|Presented to: Dr Jakko Van Ingen
Jakko van Ingen is a 36-year-old MD who combined clinical work in the Respiratory Disease Department at Radboud University Medical Center in Nijmegen, the Netherlands, with research devoted to nontuberculous mycobacterial disease. For his thesis "Nontuberculous mycobacteria, from gene sequences to clinical relevance", he was awarded a PhD degree with honours ('cum laude') from Radboud University in 2009; a rare honour in the Netherlands. After a brief but productive post-doc period at the National Jewish Health in Denver, Colorado, supervised by Professor Charles Daley, he returned to Nijmegen as a resident in medical microbiology.
Since February 2016, he has been a member of the medical faculty at the Department of Medical Microbiology of Radboudumc. Under his leadership, the Radboudumc Mycobacteriology Laboratory developed into the National Reference Laboratory for Nontuberculous Mycobacteria.
His current clinical tasks include consultations in all fields of clinical microbiology, teaching and international and national consultations on nontuberculous mycobacterial disease. His international reputation as a significant contributor to the field is evidenced by over 100 papers in international peer-reviewed journals, 10 book chapters on mycobacteria and his membership of international/national committees responsible for drafting guidelines for diagnosis and treatment of nontuberculous mycobacterial disease in cystic fibrosis patients and the upcoming ERS/ATS/IDSA/ESCMID guidelines on diagnosis and treatment of nontuberculous mycobacteria. Quite remarkable for a 36-year-old. For his efforts, Jakko van Ingen has received several national and international awards.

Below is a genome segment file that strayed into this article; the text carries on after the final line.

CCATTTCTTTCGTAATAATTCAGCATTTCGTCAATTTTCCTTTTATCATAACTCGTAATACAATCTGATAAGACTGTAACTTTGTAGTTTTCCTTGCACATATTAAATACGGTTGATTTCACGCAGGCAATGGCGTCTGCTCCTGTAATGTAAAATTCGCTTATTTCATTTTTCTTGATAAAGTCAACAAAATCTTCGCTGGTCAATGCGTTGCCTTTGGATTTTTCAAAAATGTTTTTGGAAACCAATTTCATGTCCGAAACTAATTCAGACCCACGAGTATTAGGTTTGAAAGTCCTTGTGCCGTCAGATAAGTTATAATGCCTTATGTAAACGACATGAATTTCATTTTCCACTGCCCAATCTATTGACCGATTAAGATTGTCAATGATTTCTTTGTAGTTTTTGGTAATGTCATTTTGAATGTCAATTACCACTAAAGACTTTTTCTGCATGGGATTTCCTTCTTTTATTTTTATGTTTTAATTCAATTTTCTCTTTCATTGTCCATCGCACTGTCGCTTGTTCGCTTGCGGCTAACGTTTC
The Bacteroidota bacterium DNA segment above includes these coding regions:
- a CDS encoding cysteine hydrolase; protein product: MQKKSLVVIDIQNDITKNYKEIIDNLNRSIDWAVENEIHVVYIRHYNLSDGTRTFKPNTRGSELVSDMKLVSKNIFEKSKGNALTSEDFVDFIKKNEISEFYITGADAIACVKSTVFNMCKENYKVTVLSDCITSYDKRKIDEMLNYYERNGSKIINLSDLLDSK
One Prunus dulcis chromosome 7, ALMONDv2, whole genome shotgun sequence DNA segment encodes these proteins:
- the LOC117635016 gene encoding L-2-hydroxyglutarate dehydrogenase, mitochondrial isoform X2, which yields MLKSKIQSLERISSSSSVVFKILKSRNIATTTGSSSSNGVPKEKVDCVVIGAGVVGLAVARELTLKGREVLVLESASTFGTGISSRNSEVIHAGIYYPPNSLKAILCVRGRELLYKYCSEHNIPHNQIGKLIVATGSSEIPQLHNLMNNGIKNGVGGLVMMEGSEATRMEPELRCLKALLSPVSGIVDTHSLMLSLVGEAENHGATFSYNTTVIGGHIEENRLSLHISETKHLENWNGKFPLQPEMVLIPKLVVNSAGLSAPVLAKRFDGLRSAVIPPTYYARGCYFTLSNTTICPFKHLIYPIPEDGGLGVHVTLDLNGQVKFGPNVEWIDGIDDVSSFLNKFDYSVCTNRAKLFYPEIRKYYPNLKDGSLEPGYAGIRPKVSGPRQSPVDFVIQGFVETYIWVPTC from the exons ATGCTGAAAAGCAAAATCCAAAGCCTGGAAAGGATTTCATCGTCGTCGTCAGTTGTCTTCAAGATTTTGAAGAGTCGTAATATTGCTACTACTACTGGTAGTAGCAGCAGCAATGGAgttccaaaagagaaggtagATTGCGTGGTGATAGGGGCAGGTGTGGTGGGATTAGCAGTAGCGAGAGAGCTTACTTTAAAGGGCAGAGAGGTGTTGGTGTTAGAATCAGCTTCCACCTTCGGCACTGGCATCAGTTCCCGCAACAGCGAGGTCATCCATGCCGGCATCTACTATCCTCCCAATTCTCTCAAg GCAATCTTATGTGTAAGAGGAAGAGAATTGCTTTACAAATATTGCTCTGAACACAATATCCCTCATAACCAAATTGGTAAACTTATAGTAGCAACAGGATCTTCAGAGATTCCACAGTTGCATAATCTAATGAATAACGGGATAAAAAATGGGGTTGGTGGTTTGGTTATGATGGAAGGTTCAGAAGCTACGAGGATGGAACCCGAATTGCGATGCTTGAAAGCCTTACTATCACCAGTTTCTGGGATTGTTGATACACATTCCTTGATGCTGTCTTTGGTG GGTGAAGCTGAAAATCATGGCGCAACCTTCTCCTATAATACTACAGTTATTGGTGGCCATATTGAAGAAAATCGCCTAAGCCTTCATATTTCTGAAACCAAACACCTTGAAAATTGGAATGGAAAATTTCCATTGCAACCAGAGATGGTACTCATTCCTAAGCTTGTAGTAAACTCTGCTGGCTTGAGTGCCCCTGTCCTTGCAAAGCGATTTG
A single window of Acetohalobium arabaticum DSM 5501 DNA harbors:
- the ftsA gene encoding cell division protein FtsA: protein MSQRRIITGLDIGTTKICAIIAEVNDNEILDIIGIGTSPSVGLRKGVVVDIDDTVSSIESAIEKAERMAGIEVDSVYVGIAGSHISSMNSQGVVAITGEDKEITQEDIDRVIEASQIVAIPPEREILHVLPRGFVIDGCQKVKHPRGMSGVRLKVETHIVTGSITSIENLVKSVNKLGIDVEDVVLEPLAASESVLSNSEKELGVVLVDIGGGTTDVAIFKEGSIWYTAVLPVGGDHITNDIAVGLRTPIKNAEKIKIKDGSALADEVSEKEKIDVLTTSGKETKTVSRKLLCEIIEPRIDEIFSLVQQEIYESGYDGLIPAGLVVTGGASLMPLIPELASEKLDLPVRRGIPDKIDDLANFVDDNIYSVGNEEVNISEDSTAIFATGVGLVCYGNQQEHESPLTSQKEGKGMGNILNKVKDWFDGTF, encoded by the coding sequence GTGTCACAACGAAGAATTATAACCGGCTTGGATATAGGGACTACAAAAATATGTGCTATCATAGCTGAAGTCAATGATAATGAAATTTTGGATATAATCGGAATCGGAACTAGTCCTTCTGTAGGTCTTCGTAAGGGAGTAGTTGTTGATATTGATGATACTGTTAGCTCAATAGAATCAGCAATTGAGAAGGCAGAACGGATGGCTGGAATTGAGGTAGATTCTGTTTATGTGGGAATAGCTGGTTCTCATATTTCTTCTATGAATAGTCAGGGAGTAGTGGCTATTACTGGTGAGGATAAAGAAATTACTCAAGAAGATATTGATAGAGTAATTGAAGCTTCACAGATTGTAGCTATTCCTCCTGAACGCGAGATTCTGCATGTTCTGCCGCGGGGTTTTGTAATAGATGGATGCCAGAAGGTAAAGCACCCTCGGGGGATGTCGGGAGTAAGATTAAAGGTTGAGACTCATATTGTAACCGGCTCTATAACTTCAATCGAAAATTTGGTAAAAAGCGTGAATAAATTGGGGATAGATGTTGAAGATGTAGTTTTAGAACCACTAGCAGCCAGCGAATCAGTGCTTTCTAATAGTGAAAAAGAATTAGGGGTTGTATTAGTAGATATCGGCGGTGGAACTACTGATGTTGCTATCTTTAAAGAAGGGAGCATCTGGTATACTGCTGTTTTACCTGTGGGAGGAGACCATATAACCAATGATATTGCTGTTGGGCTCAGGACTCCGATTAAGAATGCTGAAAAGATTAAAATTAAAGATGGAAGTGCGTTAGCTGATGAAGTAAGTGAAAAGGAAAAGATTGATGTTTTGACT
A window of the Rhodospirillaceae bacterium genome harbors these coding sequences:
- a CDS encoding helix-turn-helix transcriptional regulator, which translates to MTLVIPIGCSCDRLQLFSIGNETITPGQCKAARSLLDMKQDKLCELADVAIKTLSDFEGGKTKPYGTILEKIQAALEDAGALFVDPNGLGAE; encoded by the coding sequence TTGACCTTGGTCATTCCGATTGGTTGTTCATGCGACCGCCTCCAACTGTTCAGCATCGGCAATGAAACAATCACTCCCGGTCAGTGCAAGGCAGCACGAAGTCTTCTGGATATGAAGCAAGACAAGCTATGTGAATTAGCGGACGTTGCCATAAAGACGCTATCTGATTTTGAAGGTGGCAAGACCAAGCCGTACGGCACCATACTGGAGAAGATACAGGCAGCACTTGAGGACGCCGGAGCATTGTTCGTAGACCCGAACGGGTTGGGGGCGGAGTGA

He has now built a research group of three PhD students whose research focus is to develop more effective treatment regimens for NTM diseases on the basis of pre-clinical models and clinical trials. An in vitro pipeline of susceptibility and synergy testing, and a hollow fibre pharmacodynamics model specifically for NTM treatment simulation, has been built and validated. The first papers describing the model have now been published and the first clinical trial is currently enrolling patients. Winning this award will allow him and his team to seriously speed up the development of a new regimen for the now almost incurable diseases caused by mycobacterium abscesses.
His personal goal is to improve long-term treatment outcomes of patients suffering from pulmonary nontuberculous mycobacterial disease.